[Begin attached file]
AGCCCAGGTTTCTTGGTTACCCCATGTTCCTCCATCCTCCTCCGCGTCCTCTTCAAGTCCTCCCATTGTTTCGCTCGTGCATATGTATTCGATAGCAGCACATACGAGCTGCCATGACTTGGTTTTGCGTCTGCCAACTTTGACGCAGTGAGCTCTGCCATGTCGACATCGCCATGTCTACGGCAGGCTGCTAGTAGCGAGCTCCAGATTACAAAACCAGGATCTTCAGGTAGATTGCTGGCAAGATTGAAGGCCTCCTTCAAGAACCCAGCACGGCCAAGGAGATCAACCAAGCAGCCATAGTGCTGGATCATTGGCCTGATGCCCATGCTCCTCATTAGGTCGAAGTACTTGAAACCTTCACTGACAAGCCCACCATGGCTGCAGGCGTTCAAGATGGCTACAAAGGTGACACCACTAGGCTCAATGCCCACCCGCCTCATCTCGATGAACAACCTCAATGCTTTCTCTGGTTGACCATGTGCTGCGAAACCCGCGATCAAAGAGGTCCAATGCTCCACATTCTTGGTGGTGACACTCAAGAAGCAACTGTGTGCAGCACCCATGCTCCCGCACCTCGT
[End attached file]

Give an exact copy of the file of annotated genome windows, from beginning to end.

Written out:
AGCCCAGGTTTCTTGGTTACCCCATGTTCCTCCATCCTCCTCCGCGTCCTCTTCAAGTCCTCCCATTGTTTCGCTCGTGCATATGTATTCGATAGCAGCACATACGAGCTGCCATGACTTGGTTTTGCGTCTGCCAACTTTGACGCAGTGAGCTCTGCCATGTCGACATCGCCATGTCTACGGCAGGCTGCTAGTAGCGAGCTCCAGATTACAAAACCAGGATCTTCAGGTAGATTGCTGGCAAGATTGAAGGCCTCCTTCAAGAACCCAGCACGGCCAAGGAGATCAACCAAGCAGCCATAGTGCTGGATCATTGGCCTGATGCCCATGCTCCTCATTAGGTCGAAGTACTTGAAACCTTCACTGACAAGCCCACCATGGCTGCAGGCGTTCAAGATGGCTACAAAGGTGACACCACTAGGCTCAATGCCCACCCGCCTCATCTCGATGAACAACCTCAATGCTTTCTCTGGTTGACCATGTGCTGCGAAACCCGCGATCAAAGAGGTCCAATGCTCCACATTCTTGGTGGTGACACTCAAGAAGCAACTGTGTGCAGCACCCATGCTCCCGCACCTCGT